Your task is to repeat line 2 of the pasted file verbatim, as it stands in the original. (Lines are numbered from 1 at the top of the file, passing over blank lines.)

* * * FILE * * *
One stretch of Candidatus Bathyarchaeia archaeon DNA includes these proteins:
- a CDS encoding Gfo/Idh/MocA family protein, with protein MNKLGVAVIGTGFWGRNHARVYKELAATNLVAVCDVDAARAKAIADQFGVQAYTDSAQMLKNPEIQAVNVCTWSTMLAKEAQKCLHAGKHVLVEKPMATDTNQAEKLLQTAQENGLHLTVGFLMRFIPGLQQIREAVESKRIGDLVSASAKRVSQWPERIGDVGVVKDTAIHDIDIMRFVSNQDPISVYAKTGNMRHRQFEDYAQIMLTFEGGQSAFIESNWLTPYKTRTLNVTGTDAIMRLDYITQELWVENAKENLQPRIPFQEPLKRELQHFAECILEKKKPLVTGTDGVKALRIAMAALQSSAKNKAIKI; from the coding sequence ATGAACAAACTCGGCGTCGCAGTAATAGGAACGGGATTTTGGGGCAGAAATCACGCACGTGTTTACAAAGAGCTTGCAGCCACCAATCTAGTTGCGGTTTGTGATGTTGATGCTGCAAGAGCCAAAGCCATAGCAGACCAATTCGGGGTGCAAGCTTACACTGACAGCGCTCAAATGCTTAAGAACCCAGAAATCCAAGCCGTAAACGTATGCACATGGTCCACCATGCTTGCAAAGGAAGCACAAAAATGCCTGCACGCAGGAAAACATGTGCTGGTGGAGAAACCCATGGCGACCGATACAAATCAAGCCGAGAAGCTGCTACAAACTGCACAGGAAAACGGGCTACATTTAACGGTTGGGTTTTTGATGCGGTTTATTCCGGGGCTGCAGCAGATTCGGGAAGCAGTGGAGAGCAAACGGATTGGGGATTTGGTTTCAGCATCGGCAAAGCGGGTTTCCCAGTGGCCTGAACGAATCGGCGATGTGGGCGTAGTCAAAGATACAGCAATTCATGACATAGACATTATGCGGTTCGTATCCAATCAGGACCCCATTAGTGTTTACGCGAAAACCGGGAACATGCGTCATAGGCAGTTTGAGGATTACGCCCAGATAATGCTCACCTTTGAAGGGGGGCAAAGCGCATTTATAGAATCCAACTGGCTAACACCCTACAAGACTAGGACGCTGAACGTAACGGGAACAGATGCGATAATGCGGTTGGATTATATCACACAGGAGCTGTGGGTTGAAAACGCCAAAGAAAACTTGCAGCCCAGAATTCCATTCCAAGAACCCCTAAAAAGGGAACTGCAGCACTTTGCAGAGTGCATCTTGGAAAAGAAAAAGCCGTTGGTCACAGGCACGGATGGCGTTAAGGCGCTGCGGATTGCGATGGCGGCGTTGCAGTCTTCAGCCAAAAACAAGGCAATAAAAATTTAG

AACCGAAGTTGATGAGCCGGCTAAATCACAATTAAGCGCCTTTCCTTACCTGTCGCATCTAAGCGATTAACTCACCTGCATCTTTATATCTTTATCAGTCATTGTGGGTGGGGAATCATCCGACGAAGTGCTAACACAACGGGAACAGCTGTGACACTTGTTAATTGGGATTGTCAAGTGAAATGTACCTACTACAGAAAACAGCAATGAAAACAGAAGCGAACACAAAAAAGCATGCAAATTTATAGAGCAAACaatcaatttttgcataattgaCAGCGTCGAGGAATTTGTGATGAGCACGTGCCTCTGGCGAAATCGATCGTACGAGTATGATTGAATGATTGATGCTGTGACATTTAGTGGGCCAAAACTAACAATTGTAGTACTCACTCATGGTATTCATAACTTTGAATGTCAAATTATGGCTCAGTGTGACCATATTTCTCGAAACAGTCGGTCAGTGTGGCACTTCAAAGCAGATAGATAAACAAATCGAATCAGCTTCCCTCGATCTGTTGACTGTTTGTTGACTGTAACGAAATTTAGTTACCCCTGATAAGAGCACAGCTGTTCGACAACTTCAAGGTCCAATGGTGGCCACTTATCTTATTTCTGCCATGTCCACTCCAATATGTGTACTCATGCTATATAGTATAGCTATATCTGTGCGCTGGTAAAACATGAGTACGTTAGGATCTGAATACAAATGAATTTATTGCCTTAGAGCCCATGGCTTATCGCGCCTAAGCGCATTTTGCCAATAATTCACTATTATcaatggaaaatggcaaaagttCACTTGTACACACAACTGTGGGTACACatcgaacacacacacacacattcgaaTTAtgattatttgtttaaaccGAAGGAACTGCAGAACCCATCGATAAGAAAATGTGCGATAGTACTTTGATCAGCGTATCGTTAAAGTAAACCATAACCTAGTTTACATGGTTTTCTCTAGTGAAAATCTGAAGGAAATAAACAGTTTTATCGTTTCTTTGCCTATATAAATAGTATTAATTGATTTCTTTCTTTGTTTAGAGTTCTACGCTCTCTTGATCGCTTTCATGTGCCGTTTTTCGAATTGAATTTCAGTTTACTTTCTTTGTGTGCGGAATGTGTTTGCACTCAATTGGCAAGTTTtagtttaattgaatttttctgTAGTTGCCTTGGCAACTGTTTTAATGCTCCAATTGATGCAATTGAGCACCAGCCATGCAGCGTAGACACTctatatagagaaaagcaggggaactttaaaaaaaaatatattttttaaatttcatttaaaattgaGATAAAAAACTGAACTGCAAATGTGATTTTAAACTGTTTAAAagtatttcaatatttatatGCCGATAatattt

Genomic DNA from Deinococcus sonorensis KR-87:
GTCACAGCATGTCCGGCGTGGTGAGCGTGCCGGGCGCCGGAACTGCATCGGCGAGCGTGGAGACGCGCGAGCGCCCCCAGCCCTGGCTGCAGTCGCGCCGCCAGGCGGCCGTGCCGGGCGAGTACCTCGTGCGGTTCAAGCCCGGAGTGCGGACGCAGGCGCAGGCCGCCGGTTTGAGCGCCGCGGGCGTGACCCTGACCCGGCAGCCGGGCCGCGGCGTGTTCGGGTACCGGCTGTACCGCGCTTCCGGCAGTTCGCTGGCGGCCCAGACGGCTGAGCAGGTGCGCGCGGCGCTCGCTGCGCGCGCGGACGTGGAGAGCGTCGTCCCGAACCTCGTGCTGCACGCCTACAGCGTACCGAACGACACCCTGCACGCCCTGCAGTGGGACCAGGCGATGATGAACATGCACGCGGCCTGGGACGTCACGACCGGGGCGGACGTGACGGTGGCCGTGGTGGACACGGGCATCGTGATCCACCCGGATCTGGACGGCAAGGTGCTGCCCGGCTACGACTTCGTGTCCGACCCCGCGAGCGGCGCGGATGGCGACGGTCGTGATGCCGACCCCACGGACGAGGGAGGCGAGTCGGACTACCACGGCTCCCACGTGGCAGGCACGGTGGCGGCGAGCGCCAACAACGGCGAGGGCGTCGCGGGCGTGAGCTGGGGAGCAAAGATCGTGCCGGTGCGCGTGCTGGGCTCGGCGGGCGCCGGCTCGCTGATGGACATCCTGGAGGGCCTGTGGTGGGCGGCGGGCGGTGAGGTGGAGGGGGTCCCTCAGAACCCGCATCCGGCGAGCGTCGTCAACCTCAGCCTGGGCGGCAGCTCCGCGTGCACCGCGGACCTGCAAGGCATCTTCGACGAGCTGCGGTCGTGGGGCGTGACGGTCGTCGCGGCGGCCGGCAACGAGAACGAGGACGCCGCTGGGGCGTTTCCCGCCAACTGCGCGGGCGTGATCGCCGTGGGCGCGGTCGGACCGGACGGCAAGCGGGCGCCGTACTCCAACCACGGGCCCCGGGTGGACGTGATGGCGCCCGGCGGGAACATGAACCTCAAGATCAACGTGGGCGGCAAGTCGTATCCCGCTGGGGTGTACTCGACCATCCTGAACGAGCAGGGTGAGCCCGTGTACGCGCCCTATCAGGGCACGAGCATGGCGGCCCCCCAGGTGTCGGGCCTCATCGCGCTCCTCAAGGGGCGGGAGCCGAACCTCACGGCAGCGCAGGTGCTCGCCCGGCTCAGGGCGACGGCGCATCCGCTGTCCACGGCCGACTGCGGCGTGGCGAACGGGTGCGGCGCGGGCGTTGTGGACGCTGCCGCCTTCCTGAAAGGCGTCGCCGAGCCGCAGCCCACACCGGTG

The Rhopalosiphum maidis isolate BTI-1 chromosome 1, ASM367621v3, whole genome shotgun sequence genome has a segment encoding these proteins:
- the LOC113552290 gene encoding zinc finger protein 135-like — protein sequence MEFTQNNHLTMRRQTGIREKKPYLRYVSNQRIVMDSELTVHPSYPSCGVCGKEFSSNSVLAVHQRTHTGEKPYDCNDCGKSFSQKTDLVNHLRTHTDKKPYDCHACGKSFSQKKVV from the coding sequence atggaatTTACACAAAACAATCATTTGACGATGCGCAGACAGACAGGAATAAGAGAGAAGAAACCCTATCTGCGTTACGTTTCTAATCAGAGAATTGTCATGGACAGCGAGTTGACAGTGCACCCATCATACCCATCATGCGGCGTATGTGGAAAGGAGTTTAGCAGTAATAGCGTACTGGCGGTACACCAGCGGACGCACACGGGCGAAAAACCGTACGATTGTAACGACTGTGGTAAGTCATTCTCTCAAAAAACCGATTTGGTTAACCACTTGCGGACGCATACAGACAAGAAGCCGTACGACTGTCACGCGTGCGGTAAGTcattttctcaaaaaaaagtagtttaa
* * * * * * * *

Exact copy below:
- a CDS encoding Gfo/Idh/MocA family protein, with protein MNKLGVAVIGTGFWGRNHARVYKELAATNLVAVCDVDAARAKAIADQFGVQAYTDSAQMLKNPEIQAVNVCTWSTMLAKEAQKCLHAGKHVLVEKPMATDTNQAEKLLQTAQENGLHLTVGFLMRFIPGLQQIREAVESKRIGDLVSASAKRVSQWPERIGDVGVVKDTAIHDIDIMRFVSNQDPISVYAKTGNMRHRQFEDYAQIMLTFEGGQSAFIESNWLTPYKTRTLNVTGTDAIMRLDYITQELWVENAKENLQPRIPFQEPLKRELQHFAECILEKKKPLVTGTDGVKALRIAMAALQSSAKNKAIKI; from the coding sequence ATGAACAAACTCGGCGTCGCAGTAATAGGAACGGGATTTTGGGGCAGAAATCACGCACGTGTTTACAAAGAGCTTGCAGCCACCAATCTAGTTGCGGTTTGTGATGTTGATGCTGCAAGAGCCAAAGCCATAGCAGACCAATTCGGGGTGCAAGCTTACACTGACAGCGCTCAAATGCTTAAGAACCCAGAAATCCAAGCCGTAAACGTATGCACATGGTCCACCATGCTTGCAAAGGAAGCACAAAAATGCCTGCACGCAGGAAAACATGTGCTGGTGGAGAAACCCATGGCGACCGATACAAATCAAGCCGAGAAGCTGCTACAAACTGCACAGGAAAACGGGCTACATTTAACGGTTGGGTTTTTGATGCGGTTTATTCCGGGGCTGCAGCAGATTCGGGAAGCAGTGGAGAGCAAACGGATTGGGGATTTGGTTTCAGCATCGGCAAAGCGGGTTTCCCAGTGGCCTGAACGAATCGGCGATGTGGGCGTAGTCAAAGATACAGCAATTCATGACATAGACATTATGCGGTTCGTATCCAATCAGGACCCCATTAGTGTTTACGCGAAAACCGGGAACATGCGTCATAGGCAGTTTGAGGATTACGCCCAGATAATGCTCACCTTTGAAGGGGGGCAAAGCGCATTTATAGAATCCAACTGGCTAACACCCTACAAGACTAGGACGCTGAACGTAACGGGAACAGATGCGATAATGCGGTTGGATTATATCACACAGGAGCTGTGGGTTGAAAACGCCAAAGAAAACTTGCAGCCCAGAATTCCATTCCAAGAACCCCTAAAAAGGGAACTGCAGCACTTTGCAGAGTGCATCTTGGAAAAGAAAAAGCCGTTGGTCACAGGCACGGATGGCGTTAAGGCGCTGCGGATTGCGATGGCGGCGTTGCAGTCTTCAGCCAAAAACAAGGCAATAAAAATTTAG